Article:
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The ethylene vinyl acetate (EVA) is widely used for solar modules encapsulation. During lamination process EVA melts and chemical bonds between polymer chains are created. Its number is tightly related to cross-linking degree and it is consider as a major quality reference for module encapsulation. The lamination can be described as a process with two stages: melting and curing where the typical temperature for curing is in the range from 145 to 175°C. In the present study, for the first time, comparison of three commercial available EVA foils with low curing temperature EVA (EVA LOW). For this reason, the temperature of following lamination processes was set from a range from 115 to 175°C. The behavior of cured EVA films under investigation EVA was determined with two approaches: with extraction and with optical methods. The results indicate the applicability of these methods for the EVA cross-linking characterization. Finally, the extraordinary behavior of EVA LOW foil was noticed.
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Steel is a versatile material that has found widespread use because of its mechanical properties, its relatively low cost, and the ease with which it can be used in manufacturing process such as forming, welding and machining. Regarding to mechanical properties are strongly affected by grain size and chemical composition variations. Many industrial developments have been carried out both from the point of view of composition variation and grain size in order to exploit the effect of these variables to improve the mechanical proprieties of steels. It is also evident that grain growth are relevant to the mechanical properties of steels, thus suggesting the necessity of mathematical models able to predict the microstructural evolution after thermo cycles. It is therefore of primary importance to study microstructural changes, such as grain size variations of steels during isothermal treatments through the application of a mathematical model, able in general to describe the grain growth in metals. This paper deals with the grain growth modelling of steels based on the statistical theory of grain growth originally developed by Lücke [1] and here integrated to take into account the Zener drag effect and is therefore focused on the process description for the determination of the kinetics of grain growth curves temperature dependence.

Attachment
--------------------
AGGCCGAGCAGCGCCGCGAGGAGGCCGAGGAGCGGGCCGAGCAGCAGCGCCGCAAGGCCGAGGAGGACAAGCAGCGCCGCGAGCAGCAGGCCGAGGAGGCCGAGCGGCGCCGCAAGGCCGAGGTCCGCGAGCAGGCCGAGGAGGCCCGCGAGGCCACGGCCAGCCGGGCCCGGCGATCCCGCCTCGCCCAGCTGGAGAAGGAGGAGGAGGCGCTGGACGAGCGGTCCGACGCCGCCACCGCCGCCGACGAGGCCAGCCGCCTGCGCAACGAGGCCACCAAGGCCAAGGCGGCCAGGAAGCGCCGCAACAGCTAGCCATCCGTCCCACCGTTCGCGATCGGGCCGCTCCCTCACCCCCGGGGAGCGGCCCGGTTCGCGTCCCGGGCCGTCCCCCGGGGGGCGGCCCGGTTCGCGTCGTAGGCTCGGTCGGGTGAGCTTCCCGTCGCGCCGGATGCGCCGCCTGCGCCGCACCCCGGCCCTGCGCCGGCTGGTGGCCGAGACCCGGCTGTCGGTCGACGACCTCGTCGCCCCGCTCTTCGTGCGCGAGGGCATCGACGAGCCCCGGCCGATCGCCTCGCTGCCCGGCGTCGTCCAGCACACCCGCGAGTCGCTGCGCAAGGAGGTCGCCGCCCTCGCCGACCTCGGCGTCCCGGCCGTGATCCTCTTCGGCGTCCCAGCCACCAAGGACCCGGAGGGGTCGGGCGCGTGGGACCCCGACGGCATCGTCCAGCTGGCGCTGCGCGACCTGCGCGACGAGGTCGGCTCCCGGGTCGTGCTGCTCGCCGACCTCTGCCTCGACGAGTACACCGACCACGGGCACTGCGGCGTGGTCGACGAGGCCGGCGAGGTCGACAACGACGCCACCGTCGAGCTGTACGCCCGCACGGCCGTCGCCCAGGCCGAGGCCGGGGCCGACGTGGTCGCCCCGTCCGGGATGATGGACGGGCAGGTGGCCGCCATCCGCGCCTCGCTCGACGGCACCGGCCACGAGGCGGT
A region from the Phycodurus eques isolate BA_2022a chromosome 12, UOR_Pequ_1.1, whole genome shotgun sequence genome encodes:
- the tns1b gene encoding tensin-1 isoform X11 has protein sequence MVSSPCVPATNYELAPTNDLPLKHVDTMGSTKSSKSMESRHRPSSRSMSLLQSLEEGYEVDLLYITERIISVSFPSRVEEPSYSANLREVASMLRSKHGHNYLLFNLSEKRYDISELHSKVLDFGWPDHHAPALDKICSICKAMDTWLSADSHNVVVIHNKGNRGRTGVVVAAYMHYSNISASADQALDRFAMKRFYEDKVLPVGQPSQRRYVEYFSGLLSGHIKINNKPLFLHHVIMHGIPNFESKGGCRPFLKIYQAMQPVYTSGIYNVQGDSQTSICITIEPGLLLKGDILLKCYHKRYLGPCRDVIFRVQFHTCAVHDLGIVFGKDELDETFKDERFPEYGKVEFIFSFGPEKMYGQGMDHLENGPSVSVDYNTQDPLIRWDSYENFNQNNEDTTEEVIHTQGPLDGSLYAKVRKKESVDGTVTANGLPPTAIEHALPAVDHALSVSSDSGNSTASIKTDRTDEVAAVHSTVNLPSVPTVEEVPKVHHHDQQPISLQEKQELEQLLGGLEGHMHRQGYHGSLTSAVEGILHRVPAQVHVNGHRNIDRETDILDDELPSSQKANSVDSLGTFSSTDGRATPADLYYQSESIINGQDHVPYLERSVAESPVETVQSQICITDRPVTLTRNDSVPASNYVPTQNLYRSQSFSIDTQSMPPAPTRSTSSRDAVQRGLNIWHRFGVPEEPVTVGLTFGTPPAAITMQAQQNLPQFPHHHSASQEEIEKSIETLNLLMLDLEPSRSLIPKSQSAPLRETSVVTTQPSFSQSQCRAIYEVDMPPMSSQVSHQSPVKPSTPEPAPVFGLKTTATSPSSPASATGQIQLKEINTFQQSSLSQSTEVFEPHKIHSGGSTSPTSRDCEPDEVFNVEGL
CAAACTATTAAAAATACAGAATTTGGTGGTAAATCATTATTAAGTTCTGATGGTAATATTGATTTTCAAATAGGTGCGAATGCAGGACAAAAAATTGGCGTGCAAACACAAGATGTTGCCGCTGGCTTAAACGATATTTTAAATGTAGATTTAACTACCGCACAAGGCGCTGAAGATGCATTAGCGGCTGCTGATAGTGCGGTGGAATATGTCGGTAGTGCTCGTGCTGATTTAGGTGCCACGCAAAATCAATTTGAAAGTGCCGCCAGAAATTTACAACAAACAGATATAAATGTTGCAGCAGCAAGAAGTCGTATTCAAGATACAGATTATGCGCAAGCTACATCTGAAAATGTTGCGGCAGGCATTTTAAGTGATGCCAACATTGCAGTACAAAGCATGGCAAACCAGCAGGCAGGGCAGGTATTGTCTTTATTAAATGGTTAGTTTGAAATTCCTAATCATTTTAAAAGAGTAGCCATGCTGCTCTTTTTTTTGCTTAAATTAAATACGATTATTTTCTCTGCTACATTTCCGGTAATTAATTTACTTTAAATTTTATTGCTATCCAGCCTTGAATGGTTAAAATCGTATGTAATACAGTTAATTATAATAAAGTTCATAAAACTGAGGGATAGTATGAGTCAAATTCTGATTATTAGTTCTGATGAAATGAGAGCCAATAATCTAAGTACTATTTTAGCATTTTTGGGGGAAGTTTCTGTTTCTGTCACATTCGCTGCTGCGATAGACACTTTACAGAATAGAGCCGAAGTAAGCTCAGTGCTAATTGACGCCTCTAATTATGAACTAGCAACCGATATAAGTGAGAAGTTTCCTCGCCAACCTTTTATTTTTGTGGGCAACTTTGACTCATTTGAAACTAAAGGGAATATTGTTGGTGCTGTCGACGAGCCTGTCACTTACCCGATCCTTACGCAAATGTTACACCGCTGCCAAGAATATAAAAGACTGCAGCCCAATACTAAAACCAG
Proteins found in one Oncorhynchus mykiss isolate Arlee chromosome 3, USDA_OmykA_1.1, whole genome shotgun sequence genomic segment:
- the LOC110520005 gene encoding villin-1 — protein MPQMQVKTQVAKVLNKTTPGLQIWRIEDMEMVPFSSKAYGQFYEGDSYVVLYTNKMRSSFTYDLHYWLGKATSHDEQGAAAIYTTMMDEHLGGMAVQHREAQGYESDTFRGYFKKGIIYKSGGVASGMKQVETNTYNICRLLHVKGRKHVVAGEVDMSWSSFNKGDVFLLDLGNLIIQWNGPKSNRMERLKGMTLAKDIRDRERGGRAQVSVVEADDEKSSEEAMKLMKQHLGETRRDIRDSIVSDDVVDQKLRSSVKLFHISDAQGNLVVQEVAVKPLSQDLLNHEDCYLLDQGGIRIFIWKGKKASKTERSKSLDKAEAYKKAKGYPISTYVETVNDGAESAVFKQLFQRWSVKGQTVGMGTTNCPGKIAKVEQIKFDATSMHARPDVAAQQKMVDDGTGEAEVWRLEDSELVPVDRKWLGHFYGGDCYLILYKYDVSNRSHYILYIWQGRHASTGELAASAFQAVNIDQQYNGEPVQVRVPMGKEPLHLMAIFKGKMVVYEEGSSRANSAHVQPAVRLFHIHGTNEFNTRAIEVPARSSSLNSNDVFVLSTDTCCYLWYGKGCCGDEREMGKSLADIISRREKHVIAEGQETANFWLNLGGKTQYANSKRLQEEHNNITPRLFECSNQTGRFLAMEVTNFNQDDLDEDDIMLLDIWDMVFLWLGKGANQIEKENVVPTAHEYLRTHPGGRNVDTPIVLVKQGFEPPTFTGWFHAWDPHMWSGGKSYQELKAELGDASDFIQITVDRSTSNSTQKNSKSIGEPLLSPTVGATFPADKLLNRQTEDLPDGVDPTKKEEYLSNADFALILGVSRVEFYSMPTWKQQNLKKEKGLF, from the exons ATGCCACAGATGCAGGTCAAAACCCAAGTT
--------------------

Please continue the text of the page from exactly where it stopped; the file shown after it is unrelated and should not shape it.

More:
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Mg60Zn35Ca5 amorphous powder alloys were synthesized by mechanical alloying (MA) technique. The results of the influence of high-energy ball-milling time on amorphization of the Mg60Zn35Ca5 elemental blend (intended for biomedical application) were presented in the study. The amorphization process was investigated by X-ray diffraction (XRD), scanning electron microscopy (SEM), transmission electron microscopy (TEM). Initial elemental powders were mechanically alloyed in a Spex 8000 high-energy ball mill at different milling times (from 3 to 24 h). Observation of the powder morphology after various stages of milling leads to the conclusion that with the increase of the milling time the size of the powder particles as well as the degree of aggregation change. The partially amorphous powders were obtained in the Mg60Zn35Ca5 alloy after milling for 13-18h. The results indicate that this technique is a powerful process for preparing Mg60Zn35Ca5 alloys with amorphous and nanocrystalline structure.